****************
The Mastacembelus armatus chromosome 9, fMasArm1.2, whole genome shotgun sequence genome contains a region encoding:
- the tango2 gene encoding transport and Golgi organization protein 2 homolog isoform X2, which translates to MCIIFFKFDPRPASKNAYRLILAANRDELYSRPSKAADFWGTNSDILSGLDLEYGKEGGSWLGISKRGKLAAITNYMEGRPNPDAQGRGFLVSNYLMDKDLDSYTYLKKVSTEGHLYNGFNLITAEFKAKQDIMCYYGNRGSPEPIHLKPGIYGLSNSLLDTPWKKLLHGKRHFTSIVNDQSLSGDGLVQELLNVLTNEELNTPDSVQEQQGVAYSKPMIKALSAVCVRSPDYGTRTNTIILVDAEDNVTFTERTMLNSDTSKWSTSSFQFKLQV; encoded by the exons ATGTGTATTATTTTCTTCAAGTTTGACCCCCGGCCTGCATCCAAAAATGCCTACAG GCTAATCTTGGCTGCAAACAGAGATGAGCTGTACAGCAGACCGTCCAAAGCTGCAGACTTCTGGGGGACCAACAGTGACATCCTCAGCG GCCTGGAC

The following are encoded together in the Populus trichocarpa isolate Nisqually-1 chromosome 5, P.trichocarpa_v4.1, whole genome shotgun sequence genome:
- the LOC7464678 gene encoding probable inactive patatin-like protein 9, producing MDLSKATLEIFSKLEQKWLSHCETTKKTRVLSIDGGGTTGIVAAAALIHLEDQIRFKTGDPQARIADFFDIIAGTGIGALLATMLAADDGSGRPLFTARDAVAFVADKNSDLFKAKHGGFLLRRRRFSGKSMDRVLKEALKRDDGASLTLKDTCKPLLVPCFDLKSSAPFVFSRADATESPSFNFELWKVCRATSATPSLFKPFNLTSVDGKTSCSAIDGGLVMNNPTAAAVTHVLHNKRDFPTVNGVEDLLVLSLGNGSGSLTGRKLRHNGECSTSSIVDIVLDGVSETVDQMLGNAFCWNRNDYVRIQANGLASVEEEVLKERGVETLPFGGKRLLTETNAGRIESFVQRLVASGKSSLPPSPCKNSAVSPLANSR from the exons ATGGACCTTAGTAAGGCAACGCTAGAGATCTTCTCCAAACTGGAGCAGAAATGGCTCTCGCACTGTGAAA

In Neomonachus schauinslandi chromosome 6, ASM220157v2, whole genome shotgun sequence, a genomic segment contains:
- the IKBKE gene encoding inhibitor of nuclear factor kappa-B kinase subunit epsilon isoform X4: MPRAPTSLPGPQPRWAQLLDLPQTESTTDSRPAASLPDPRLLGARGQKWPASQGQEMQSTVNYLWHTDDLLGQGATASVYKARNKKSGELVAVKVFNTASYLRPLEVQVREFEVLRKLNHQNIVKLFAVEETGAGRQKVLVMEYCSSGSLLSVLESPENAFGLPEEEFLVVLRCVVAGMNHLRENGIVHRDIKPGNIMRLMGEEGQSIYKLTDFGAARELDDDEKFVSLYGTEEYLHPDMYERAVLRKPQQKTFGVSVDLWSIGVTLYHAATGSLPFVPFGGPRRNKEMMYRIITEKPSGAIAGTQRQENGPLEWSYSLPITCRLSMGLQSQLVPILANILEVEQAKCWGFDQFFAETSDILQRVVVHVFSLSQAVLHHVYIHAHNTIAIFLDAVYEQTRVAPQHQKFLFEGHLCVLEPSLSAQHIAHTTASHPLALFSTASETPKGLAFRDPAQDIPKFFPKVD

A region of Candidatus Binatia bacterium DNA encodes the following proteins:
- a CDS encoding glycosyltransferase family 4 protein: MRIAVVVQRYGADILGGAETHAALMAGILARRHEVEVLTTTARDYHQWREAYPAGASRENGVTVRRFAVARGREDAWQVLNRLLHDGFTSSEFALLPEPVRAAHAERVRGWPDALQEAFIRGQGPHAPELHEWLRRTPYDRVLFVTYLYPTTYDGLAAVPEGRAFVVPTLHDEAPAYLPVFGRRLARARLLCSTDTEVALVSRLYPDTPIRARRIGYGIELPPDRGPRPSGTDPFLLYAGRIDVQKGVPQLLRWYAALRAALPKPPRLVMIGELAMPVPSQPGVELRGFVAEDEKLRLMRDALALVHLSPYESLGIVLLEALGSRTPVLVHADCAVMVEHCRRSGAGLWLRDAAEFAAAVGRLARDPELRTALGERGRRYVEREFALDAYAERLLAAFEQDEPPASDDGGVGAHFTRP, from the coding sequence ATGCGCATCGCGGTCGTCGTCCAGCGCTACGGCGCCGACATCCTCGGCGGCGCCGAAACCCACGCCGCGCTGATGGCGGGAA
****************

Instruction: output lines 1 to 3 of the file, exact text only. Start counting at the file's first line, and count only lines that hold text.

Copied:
The Mastacembelus armatus chromosome 9, fMasArm1.2, whole genome shotgun sequence genome contains a region encoding:
- the tango2 gene encoding transport and Golgi organization protein 2 homolog isoform X2, which translates to MCIIFFKFDPRPASKNAYRLILAANRDELYSRPSKAADFWGTNSDILSGLDLEYGKEGGSWLGISKRGKLAAITNYMEGRPNPDAQGRGFLVSNYLMDKDLDSYTYLKKVSTEGHLYNGFNLITAEFKAKQDIMCYYGNRGSPEPIHLKPGIYGLSNSLLDTPWKKLLHGKRHFTSIVNDQSLSGDGLVQELLNVLTNEELNTPDSVQEQQGVAYSKPMIKALSAVCVRSPDYGTRTNTIILVDAEDNVTFTERTMLNSDTSKWSTSSFQFKLQV; encoded by the exons ATGTGTATTATTTTCTTCAAGTTTGACCCCCGGCCTGCATCCAAAAATGCCTACAG GCTAATCTTGGCTGCAAACAGAGATGAGCTGTACAGCAGACCGTCCAAAGCTGCAGACTTCTGGGGGACCAACAGTGACATCCTCAGCG GCCTGGAC

The following are encoded together in the Populus trichocarpa isolate Nisqually-1 chromosome 5, P.trichocarpa_v4.1, whole genome shotgun sequence genome: